[Abstract] Enhanced glucose metabolism is one of the hallmarks of pancreatic cancer. MUC1, a transmembrane protein, is a global regulator of glucose metabolism and essential for progression of pancreatic cancer. To clarify the role of MUC1 in glucose metabolism, we knocked out MUC1 in Capan-1 and CFPAC-1 cells. MUC1 knockout (KO) cells uptook less glucose and secreted less lactate with a much lower proliferating rate. The mRNA level of key enzymes in glycolysis also decreased significantly in MUC1 KO cells. We also observed increased expression of breast cancer type 1 susceptibility protein (BRCA1) in MUC1 KO cells. Since BRCA1 has a strong inhibitory effect on glycolysis, we want to know whether the decreased glucose metabolism in MUC1 KO cells is due to increased BRCA1 expression. We treated wild type (WT) and MUC1 KO cells with BRCA1 inhibitor. BRCA1 inhibition significantly enhanced glucose uptake and lactate secretion in both WT and MUC1 KO cells. Expression of key enzymes in glycolysis also elevated after BRCA1 inhibition. Elevated glucose metabolism is known to facilitate cancer cells to gain chemoresistance. We treated MUC1 KO cells with gemcitabine and FOLFIRINOX in vitro and in vivo. The results showed that MUC1 KO sensitized pancreatic cancer cells to chemotherapy both in vitro and in vivo. In conclusion, we demonstrated that MUC1 promotes glycolysis through inhibiting BRCA1 expression. MUC1 may be a therapeutic target in pancreatic cancer treatment.

Cite this article as: FU Xiao, TANG Neng, XIE Wei-Qi, MAO Liang, QIU Yu-Dong. MUC1 promotes glycolysis through inhibiting BRCA1 expression in pancreatic cancer [J]. Chin J Nat Med, 2020, 18(3): 178-185. doi: 10.1016/S1875-5364(20)30019-4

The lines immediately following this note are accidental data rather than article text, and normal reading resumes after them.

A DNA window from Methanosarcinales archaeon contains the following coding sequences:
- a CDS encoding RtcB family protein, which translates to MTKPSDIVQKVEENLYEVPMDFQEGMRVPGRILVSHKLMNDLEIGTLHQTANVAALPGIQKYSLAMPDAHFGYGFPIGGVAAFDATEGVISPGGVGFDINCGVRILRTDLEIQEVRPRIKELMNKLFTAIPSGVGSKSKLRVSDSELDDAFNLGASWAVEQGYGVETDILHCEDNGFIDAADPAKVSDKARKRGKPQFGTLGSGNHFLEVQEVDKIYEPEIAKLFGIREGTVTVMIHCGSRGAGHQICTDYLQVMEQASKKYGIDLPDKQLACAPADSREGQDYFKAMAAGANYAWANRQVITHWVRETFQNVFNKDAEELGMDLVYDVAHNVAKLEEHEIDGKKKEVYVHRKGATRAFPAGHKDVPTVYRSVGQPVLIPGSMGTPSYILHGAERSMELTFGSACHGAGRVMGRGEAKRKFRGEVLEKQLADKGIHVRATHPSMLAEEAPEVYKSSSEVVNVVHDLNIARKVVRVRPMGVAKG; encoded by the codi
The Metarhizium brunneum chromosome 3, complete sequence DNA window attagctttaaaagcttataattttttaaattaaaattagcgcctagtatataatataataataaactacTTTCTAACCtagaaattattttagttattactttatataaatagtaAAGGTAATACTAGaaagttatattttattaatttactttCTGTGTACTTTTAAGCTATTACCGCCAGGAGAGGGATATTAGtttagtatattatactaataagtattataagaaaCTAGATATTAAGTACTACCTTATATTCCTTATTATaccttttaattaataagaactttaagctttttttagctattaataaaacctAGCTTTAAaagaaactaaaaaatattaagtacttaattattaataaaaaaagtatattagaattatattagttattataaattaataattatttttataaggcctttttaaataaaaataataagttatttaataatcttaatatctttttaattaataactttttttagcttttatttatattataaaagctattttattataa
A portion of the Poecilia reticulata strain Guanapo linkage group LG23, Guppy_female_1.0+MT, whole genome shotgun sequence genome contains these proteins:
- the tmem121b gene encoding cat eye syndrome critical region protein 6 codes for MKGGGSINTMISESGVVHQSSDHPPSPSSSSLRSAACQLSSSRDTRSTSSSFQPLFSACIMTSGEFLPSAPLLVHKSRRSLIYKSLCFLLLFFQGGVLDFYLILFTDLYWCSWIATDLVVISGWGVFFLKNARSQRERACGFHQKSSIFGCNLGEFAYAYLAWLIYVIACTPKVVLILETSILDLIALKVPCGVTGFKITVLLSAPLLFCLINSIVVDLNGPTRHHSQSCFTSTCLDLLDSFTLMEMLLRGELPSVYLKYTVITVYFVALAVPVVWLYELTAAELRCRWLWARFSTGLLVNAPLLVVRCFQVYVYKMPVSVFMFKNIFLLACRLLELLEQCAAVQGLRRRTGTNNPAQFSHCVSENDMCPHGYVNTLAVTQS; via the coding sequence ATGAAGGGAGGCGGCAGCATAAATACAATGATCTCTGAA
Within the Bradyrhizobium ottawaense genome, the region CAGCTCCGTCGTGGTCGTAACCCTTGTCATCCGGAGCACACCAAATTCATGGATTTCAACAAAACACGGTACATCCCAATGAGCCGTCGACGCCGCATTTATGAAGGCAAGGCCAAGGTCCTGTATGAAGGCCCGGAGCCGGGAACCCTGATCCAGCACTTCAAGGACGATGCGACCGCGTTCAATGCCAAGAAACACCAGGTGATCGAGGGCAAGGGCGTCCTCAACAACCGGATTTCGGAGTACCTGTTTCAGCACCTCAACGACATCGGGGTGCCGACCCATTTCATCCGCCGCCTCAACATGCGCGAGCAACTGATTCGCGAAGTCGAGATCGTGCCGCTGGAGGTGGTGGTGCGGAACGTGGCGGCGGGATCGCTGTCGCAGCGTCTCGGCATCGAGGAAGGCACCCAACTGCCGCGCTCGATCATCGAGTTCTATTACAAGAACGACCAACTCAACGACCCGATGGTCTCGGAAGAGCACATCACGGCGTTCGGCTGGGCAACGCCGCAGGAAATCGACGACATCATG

Title: Berbamine ameliorates ethanol-induced liver injury by inhibition of hepatic inflammation in mice

[Abstract] Alcoholic liver disease (ALD) has become one of the leading causes of death in the world. Berbamine (BM), a natural product mainly derived from Berberis vulgaris L, possesses multiple bioactivities as a traditional medicine. However, the protective effect of BM on ALD remains unknown. In this study, we investigated the effect of BM on ethanol-induced hepatic injury in mice and its underlying mechanism. It was shown that BM at 0.3125−40 μmol·L−1 had no effect on macrophages and hepatocytes proliferation. BM at 5−20 μmol·L−1 significantly inhibited lipopolysaccharide (LPS) or acetate-induced IL-1β and IL-6 mRNA expression in RAW264.7 cells. Moreover, BM treatment significantly inhibited LPS-induced p65 and STAT3 phosphorylation in RAW264.7 cells. Hepatic histopathology analysis showed that inflammatory cells infiltration and lipid accumulation were suppressed by 25 and 50 mg·kg−1 BM administration in ethanol-induced hepatic injury mouse model. Meanwhile, BM treatment significantly inhibited serum ALT and AST levels in ethanol-fed mice. Oil red O staining results showed that BM administration ameliorated hepatic lipid accumulation in ethanol-fed mice. Preventions of ethanol-induced hepatic injury by BM were reflected by markedly decreased serum and hepatic triglyceride (TG) and total cholesterol (TC) contents. Real-time PCR results showed that BM treatment significantly inhibited pro-inflammatory cytokines mRNA expression in ethanol-fed mouse liver. Remarkably, the mechanism of action of BM was related to the reduction of ethanol-induced NF-κB and STAT3 phosphorylation levels in liver. In addition, BM treatment significantly inhibited ERK phosphorylation but not JNK and p38 of MAPK pathway. Taken together, our results demonstrate a beneficial effect of BM on ethanol-induced liver injury via a mechanism associated with inactivation of NF-κB, STAT3 and ERK pathway, which gives insight into the further evaluation of the therapeutic potential of BM for ALD.

Cite this article as: LIU Xin-Yu, CHEN Guan-Nan, DU Guo-Ming, PAN Yue, SONG Wu-Qi, JIANG Ting-Wang, LIU Hai-Liang. Berbamine ameliorates ethanol-induced liver injury by inhibition of hepatic inflammation in mice [J]. Chin J Nat Med, 2020, 18(3): 186-195. doi: 10.1016/S1875-5364(20)30020-0